An altogether different problem shaped the defense story: due to the legal concept of reasonable doubt, their story needed to be two things:
one, something that might have been what happened
two, supported by enough corroboration so that at least one juror would consider it too likely to dismiss.

It is therefore no surprise at all that that favorite bugaboo of the law-and-order crowd, "technicalities", (in this case, of self-defense in murder and manslaughter cases), seems to have shaped the invention, selection, or discovery of the details of the defense story:
if the span of time between frightening and harassing a teenager on the street and then getting out of a car with a gun is long enough,
and  if events reverse who is attacking and who is fleeing (but not too quickly or fluidly, as the reversal must be clear),
then the ensuing fight is to be considered separately from the provocative escalation leading up to it,
and therefore the only facts to be considered were that at the moment he pulled out the gun and pulled the trigger, Zimmerman was losing a fight in which he said he reasonably feared death or serious injury,
 and the sparse corroboration of Zimmerman's story  was strong enough for the jury  to think the story could not reasonably be ruled out,
by considering only the small slice of time in which Zimmerman was losing the fight (that he provoked, and we only have his word that Martin started it long enough after Zimmerman's initiating aggression),
it might be possible
for a willing jury to acquit him.

So the defense story was shaped somewhat by corroboration, but mostly by plausibility; the desired interpretant was only that the defense story had a reasonable chance of being true, because if a jury that wanted to acquit decided that the story was undismissable, that was enough "reasonable doubt" to make Zimmerman unconvictable.  (Go ahead and drop me notes, lawyerly folk, and in a future blog post I'll correct or amplify this as needed).

Thus the representamen, i.e. the defense story, need only be "plausible argument for doubt."

Or, in short, the prosecution's story needed to be a tight focus on a few critical undismissable facts, mostly of the who/what/where variety, and the defense's story needed to be a collection of potential evasions and slip-outs, because they were representema for two very different interpretants.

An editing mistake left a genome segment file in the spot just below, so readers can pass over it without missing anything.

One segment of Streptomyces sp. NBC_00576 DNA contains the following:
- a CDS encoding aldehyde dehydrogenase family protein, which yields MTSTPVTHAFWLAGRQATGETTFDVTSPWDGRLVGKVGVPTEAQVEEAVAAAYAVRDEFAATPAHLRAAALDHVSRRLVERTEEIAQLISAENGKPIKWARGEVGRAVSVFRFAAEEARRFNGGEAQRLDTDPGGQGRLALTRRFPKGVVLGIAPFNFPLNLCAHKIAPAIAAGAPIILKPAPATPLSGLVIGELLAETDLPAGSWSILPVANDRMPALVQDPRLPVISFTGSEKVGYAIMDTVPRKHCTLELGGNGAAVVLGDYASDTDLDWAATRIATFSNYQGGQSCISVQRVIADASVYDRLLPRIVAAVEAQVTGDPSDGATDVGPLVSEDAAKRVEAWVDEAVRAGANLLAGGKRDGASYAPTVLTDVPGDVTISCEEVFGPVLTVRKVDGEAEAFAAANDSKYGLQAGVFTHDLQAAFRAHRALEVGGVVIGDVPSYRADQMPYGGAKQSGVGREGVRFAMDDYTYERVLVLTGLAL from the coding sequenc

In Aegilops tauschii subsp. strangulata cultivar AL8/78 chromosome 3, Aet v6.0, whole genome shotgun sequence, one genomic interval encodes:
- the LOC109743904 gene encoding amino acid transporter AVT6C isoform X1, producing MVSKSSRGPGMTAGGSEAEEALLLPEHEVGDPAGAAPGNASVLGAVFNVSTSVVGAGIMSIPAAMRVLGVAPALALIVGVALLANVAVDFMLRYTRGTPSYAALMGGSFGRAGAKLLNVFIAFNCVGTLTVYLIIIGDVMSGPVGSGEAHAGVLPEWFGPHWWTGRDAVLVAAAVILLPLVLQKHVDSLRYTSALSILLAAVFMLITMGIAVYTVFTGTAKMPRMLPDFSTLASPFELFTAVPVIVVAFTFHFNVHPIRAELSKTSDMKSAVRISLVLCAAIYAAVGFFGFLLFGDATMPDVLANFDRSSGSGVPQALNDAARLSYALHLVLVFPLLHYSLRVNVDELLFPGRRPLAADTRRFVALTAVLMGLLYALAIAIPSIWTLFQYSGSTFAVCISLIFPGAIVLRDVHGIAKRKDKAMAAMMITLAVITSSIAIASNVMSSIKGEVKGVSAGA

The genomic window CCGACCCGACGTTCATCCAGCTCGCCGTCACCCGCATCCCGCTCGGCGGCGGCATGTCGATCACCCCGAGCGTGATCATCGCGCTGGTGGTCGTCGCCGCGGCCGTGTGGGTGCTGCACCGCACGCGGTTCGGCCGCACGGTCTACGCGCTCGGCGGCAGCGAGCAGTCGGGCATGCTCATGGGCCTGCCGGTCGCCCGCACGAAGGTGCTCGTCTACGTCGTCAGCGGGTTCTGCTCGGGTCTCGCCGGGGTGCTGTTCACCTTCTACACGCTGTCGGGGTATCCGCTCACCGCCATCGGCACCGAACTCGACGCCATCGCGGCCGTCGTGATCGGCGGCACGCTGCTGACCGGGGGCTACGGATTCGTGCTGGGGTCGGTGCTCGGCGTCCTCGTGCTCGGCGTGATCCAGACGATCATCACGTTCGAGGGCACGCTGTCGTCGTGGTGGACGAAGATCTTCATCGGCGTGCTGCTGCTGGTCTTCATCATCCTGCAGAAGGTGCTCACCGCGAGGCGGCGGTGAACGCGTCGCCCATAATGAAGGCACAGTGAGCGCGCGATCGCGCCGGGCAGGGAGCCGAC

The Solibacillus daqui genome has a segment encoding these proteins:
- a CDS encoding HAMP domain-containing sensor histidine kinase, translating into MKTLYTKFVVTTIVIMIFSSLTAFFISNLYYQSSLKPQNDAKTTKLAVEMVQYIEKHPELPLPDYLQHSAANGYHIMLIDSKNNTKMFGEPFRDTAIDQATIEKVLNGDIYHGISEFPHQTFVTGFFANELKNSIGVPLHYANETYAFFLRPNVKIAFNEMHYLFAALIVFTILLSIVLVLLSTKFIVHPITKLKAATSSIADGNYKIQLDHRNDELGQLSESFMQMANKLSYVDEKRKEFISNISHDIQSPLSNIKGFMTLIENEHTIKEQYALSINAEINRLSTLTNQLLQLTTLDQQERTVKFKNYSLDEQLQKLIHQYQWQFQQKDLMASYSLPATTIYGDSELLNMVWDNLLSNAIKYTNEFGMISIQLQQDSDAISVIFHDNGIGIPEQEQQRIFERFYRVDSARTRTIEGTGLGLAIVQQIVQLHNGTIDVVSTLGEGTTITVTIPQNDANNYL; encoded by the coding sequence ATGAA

The objects of the stories, and their migration into general discourse

An important part of what an object is, in Peircean semiotics, is what it is not.  (This is not unlike Derrida's argument about the presence of an absence, for those of you more comfortable with the Continental school). If you type in black on a black page, the lack of an object (the boundary with the contrasting white) means there's no sign that can be interpreted. If the smoke alarm is always on, it doesn't tell you when there's a fire or not. (Also, I'm not coming to your house). 

An object can also be a clear, intentional withholding of the expected, or fulfillment of it. In James Thurber's "The Little Girl and the Wolf,"  one of the objects of the story is its difference from Little Red Riding Hood. The object tells us Thurber is satirizing fairy tales and children's literature, rather than gun rights for little girls, the plight of senior citizens without food, or the adoption of subterfuge by wolves. Many modern horror movies mock the older conventions in their dialogue precisely to signal "not a story" just before something frightening happens. And so forth.

Now, one reason why I like Peirce is because I like Walter Koch and Yuri Lotman, and Peirce's ideas are more compatible with theirs than the Continental arbitrary two-part sign. Koch and Lotman both hit, in their different ways, on the idea that we actually respond more to populations of signs than to individual ones, and to population characteristics like modes and patterns of relationships (that's the statistical part of statistical semiotics), and that although people manipulate signs, to paraphrase Karl Marx in a similar context, they don't manipulate them just as they please. 

If the Continentals are right and signs are completely arbitrary, then you might say  "It's Wednesday" to mean it's raining, just because you were enjoying your arbitrary power, or as an artistic comment on how too many people worry about the weather or what day it was, or because you got a wild hair up your ass.  It's a Humpty Dumpty world with all of us as a hapless Alice.